Your knees are shaking. Your palms are damp with cold sweat. G-g-good afternoon everyone. Ummmm, I, uh - Today I will be - uh - talking about…
I know this scenario all too well. Until a few months ago, I was phenomenally incompetent when it came to public speaking - even when conversing interpersonally with someone who I don’t know very well, I get very anxious and nervous, stumbling on my words and having my thoughts blank out mid-speech. This can be incredibly frustrating since I know that my written communication can be quite strong, but when put onto the spot, I would make myself look like a fool. This led to me participating in conversations less because of my lack of confidence, and as a result, making me feel inferior to others since I am unable to communicate my points; To leave incompetent communication un-addressed is a negative, endless spiral in self-confidence and speaking.
However, I’m quite proud to say that now, my oral communication is at the very least, passible for most use cases, and although I may still feel a bit anxious when I speak, I am a lot more confident in stepping up to the stage when necessary and I have improved my mentality when speaking. Remember when I said that the unable to communicate my points made me feel inferior to others? That no longer holds, since I also accepted the fact that as there are times when you should speak up, there are also times when it is better to remain quiet, and it is a completely valid option.
Throughout my experience at Zenreach, my co-workers have told me that my communication can be improved upon, and took the initiative to guide me in the right direction. I’ve found these learnings to be very helpful, and would like to share them with other people who have trouble with oral communication:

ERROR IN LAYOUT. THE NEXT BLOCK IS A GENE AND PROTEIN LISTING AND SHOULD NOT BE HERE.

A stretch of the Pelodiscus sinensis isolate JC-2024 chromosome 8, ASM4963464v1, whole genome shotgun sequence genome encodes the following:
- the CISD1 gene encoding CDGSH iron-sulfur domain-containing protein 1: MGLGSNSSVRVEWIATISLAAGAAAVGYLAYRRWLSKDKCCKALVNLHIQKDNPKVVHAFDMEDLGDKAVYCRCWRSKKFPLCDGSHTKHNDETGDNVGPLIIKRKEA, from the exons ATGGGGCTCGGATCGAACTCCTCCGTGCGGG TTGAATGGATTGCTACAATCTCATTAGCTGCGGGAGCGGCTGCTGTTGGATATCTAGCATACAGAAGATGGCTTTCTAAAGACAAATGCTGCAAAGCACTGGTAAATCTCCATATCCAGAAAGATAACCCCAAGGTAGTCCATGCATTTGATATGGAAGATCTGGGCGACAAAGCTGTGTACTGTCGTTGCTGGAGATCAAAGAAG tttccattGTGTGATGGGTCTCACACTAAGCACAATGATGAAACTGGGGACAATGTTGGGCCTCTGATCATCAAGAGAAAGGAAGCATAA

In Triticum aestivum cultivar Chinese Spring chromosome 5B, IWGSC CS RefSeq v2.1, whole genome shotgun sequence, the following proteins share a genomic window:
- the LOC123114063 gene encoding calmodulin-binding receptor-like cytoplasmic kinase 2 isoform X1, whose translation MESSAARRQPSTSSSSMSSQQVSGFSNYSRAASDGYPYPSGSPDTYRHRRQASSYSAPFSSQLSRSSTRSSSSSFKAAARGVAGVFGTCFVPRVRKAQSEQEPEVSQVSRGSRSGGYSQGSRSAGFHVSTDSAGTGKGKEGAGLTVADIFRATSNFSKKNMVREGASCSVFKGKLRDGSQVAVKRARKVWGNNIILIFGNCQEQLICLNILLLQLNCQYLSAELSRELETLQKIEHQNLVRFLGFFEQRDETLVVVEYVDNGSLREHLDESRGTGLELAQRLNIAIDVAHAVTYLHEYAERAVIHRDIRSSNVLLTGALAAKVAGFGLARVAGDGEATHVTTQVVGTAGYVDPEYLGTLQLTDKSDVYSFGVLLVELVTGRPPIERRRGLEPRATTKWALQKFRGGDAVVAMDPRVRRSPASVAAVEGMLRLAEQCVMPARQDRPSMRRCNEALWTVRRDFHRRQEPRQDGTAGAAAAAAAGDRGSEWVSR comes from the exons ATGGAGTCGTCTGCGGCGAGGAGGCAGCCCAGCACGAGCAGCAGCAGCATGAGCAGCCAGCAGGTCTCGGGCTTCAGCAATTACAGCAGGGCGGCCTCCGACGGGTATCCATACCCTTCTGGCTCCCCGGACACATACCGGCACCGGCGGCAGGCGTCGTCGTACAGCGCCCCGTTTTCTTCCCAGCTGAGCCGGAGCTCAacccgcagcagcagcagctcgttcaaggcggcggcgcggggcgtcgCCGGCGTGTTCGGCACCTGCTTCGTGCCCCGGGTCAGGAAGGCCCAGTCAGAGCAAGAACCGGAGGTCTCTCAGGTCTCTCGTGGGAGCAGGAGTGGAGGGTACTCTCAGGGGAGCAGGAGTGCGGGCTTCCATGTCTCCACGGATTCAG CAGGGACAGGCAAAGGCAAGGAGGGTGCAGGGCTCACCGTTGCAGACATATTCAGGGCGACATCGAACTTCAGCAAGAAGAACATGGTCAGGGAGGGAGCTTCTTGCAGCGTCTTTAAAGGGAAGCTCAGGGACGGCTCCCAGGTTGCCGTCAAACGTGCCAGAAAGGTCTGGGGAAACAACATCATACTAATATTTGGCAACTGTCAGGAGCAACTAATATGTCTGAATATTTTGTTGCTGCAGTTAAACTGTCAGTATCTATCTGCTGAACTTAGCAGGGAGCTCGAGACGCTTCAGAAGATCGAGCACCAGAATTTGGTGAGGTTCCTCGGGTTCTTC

Low Hanging Fruits
- Maintain eye contact when talking or listening to someone. This has a duo role of exerting confidence and giving them your attention span so that you take in the content of the speech better, and have more context with which to craft a response. Never look down, and if you really do need to avert gaze, look to the side or through them. These days, I play a little staring contest game with my speaking target.
- Take a deep breath to gather your thoughts. You should not feel obliged to speak as soon as a question is posed to you. It would be mutually beneficial for both parties if the conversation flow was smooth and coherent instead of having bullshit being made up on the spot.
- Play the devil’s advocate. In other words, don’t be afraid to disagree with the norm, and don’t be a pushover. If you think about the people that your respect, are they pushovers who submit themselves to the norm, or are they radicals with their own opinions?
- Say you don’t know when you don’t know. There is no need to put up a false pretense of knowledge when you do not have it. You are only making yourself look bad, and making it harder to continue speaking because you need to continuously adapt your speech for the lies that you have conjured.